Academic journal article UTMS Journal of Economics

Causes and Effects of the Global Decrease in Demand

Academic journal article UTMS Journal of Economics

Causes and Effects of the Global Decrease in Demand

Article excerpt

INTRODUCTION

In different economic papers, the 1929-1933 crisis is often referred to as the Great Economic Crisis or the Great Depression because the world had not seen a greater one before. It was certainly the greatest crisis since the onset of systematic monitoring of economic flows and since the economics as a science had started looking at such phenomena. It was the greatest one also because it affected almost the entire globe, leaving dire effects in its wake, primarily in the form of sluggish economic activity, while causing high unemployment rates over a prolonged period of time.

There have been a lot of discussions among economists on the Great Depression that hit the world and different opinions as to the ways of overcoming the resulting difficulties. There is no doubt that the most prominent among them was John Maynard Keynes. It seems that there is no dilemma that Keynes' views were key to overcoming the Great Depression; also, there is no doubt that his General Theory of Employment, Interest and Money introduced into economics a new direction and marked the entire 20th century (Vukmirica 2012). A lot of time has passed since Keynes' General Theory was first published, many new books in the area of economics have been written and since WWII to the beginning of the 21st century, the world has seen more or less dynamic economic development (with several small-scale episodes of economic stagnation). And then the current world economic crisis hit, the causes of which have been discussed in many paper, but only few options for its overcoming have been offered. As if the abundance of new books made the world forget the old books. In certain circles of politicians and economists, different interpretations can be heard, which do not find the causes of the crisis in the attempts of some market players to make high profits no matter what.2 However, we believe these to be merely attempts to put the blame on someone else and justify and preserve the privileged positions of individual powerful economic players.

Since the onset of the economic crisis in 2007 to date, during this period of depression, the global economy has seen cyclic movement. And just when it seemed that the crisis is a thing of the past, most of the world saw a new decline of economic growth rates, while the key global economies saw increasing unemployment rates. Although end-2011 and early 2012 saw positive economic growth indicators, the crisis was not over yet. If we look at 2012 Q4, we shall see that the GDP and industrial production rates in Japan dropped by 0.1 per cent and 7.9 per cent respectively; industrial production in the US fell by 0.1 per cent, while labour intensive industries saw dropped 0.4 per cent. The European Union's GDP dropped 0.6 per cent, where the decline was observed in the three key economies of the Union: Germany 0.6 per cent, France 0.3 per cent and Italy 0.9 per cent. In 2013 real GDP growth rate in the U.S. was 1.9%, Japan 1.5, but growth slowed. In the EU real GDP growth in 2013 was only 0.9%. In the Euro area was -0.4%.3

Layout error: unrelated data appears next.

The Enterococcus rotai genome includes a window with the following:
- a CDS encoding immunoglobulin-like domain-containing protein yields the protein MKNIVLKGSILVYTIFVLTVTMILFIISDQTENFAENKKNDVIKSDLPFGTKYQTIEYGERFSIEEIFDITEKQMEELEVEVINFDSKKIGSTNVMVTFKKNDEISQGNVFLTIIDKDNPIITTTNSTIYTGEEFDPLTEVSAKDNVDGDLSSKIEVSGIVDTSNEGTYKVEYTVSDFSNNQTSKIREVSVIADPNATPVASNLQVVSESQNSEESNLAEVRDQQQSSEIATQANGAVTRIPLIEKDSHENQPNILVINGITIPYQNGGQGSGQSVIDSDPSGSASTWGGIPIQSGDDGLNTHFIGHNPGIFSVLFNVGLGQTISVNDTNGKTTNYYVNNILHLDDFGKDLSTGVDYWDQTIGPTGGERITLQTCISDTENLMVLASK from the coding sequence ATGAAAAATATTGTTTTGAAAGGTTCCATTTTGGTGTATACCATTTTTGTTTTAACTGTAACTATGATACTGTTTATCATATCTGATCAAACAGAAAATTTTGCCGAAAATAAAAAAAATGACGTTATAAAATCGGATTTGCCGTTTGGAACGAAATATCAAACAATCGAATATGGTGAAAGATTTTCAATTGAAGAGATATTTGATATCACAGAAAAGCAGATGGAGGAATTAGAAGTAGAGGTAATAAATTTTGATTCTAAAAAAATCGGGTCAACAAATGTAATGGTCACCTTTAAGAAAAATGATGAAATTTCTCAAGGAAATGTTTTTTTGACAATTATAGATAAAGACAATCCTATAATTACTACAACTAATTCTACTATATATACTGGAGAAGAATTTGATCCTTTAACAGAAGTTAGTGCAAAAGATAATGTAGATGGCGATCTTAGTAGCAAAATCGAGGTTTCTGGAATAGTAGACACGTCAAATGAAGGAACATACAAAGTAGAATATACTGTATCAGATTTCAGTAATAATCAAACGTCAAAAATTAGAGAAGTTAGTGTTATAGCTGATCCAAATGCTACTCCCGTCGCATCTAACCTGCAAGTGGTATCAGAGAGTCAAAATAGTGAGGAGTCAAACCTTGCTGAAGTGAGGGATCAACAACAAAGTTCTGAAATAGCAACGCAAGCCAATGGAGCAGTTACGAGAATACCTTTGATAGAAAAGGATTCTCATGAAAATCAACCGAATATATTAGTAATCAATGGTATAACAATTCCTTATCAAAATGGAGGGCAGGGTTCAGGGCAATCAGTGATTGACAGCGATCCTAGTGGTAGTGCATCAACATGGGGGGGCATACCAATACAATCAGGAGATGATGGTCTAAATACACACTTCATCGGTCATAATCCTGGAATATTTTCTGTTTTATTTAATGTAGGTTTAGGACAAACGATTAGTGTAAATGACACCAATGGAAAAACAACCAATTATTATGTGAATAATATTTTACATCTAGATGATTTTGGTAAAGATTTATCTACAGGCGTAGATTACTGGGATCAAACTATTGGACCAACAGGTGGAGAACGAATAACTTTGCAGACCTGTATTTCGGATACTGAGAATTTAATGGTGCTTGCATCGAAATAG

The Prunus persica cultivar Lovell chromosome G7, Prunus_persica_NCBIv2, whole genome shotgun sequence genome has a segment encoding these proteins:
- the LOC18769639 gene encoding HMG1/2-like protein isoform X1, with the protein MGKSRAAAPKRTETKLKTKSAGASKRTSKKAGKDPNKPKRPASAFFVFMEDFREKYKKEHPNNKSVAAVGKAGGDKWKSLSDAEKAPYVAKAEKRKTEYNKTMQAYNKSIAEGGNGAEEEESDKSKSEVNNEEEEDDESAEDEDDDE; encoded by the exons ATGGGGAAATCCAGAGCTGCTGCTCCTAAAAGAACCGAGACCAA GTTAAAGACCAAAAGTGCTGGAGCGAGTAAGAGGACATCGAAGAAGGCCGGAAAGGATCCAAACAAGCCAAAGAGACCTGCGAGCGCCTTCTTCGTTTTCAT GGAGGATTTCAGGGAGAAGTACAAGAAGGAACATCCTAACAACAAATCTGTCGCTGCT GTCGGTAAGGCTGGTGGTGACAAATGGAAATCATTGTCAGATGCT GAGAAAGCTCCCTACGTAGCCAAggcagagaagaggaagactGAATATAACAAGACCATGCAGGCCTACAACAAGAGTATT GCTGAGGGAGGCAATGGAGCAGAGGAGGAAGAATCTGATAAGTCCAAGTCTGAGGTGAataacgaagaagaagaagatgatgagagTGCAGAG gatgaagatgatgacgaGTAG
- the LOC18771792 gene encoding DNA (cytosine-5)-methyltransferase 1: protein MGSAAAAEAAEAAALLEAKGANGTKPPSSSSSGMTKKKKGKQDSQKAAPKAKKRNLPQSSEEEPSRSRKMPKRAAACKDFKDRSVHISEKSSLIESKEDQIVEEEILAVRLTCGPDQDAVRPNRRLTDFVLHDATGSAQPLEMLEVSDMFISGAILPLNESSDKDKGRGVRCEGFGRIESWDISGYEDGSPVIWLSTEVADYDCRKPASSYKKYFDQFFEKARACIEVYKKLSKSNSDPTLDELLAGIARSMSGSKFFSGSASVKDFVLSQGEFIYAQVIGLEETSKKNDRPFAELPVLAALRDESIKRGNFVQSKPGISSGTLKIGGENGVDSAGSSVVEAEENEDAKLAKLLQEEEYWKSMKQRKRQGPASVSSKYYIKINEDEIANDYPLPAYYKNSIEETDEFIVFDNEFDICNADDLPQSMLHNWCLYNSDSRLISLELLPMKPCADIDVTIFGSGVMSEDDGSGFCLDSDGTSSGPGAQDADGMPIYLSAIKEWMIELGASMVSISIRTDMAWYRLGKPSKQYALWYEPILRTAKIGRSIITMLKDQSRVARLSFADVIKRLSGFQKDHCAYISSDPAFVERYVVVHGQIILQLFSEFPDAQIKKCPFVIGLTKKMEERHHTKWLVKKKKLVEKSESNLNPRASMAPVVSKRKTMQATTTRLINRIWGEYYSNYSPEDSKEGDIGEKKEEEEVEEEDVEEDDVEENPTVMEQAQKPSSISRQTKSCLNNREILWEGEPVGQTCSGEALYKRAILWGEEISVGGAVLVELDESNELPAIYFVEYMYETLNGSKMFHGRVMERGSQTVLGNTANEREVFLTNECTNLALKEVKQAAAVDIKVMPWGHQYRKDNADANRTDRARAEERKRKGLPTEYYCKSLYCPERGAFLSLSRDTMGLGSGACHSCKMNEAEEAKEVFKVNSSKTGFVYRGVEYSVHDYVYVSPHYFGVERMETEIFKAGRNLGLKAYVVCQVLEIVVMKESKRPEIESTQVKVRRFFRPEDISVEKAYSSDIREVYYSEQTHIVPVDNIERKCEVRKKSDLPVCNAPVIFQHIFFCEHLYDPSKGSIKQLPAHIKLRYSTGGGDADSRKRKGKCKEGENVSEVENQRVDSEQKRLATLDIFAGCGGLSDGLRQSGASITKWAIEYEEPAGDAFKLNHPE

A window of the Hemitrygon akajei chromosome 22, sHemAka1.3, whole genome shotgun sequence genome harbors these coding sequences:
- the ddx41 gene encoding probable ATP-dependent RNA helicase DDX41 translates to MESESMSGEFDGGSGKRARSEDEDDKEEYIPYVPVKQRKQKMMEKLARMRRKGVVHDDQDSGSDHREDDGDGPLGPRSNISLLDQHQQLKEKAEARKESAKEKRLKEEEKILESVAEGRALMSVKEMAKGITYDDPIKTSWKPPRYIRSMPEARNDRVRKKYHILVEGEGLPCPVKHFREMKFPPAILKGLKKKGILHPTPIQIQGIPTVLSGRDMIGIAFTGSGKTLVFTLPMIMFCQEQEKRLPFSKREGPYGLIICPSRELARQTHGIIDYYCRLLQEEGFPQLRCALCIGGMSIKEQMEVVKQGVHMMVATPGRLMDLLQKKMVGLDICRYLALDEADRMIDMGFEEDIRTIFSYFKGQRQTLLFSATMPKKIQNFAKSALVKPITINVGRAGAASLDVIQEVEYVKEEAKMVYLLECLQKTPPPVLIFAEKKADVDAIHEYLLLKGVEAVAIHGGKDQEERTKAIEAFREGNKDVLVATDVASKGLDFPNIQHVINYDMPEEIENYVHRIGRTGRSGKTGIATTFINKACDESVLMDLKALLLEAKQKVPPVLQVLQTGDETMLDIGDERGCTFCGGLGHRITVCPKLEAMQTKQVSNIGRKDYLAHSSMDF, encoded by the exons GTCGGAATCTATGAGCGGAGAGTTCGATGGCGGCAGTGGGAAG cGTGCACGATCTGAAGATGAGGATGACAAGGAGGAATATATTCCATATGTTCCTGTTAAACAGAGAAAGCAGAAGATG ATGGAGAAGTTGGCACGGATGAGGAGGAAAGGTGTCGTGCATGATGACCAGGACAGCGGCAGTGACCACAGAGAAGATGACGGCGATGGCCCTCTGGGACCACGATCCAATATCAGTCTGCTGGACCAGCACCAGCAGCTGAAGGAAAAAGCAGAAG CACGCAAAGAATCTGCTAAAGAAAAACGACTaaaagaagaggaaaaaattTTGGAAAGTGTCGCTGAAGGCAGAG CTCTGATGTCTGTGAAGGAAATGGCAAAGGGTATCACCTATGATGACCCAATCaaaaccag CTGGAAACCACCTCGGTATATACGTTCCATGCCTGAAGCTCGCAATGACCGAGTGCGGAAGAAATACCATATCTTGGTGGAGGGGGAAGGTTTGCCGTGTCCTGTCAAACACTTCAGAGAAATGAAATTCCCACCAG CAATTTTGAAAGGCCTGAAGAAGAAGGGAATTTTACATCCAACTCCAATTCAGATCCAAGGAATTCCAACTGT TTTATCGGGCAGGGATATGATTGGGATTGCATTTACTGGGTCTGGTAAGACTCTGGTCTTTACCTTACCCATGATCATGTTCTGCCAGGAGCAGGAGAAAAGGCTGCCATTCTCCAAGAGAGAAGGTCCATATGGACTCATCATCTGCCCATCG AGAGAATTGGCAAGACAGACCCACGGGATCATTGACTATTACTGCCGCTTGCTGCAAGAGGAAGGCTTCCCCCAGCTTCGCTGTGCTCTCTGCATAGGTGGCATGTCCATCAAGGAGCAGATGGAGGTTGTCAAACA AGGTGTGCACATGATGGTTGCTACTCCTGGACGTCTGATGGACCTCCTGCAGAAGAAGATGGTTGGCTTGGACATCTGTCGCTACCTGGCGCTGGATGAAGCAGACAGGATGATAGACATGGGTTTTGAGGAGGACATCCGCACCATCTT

Some authors refer to this phenomenon as "a double-bottom crisis" or "a W-shaped crisis", although it is actually a euphemisms for a number of failed attempts at ensuring a more viable recovery. This is because the actual meaning of the double (or multiple) bottom should symbolise the strength and reassurance that there will be no further downward trends and that there exists a robust foundation for a safe suprastmcture. As the things stand now, it seems likely that the bottom of the crisis might be multifaceted and more in a "www" shape. Let us hope that the forecasts are wrong; however, by the look of it and given the therapy proposed, it seems that the prosperity of the global economy might see the 80th anniversary of the above mentioned Keynes' General Theory, which will come "as soon as" in two years' time from now. Very serious people, as Paul Krugman calls them sarcastically, will say that to compare this crisis with the Great Depressions it to lack good manners and that it is not the Great Depression that is on the stage now, at least not for the majority. …

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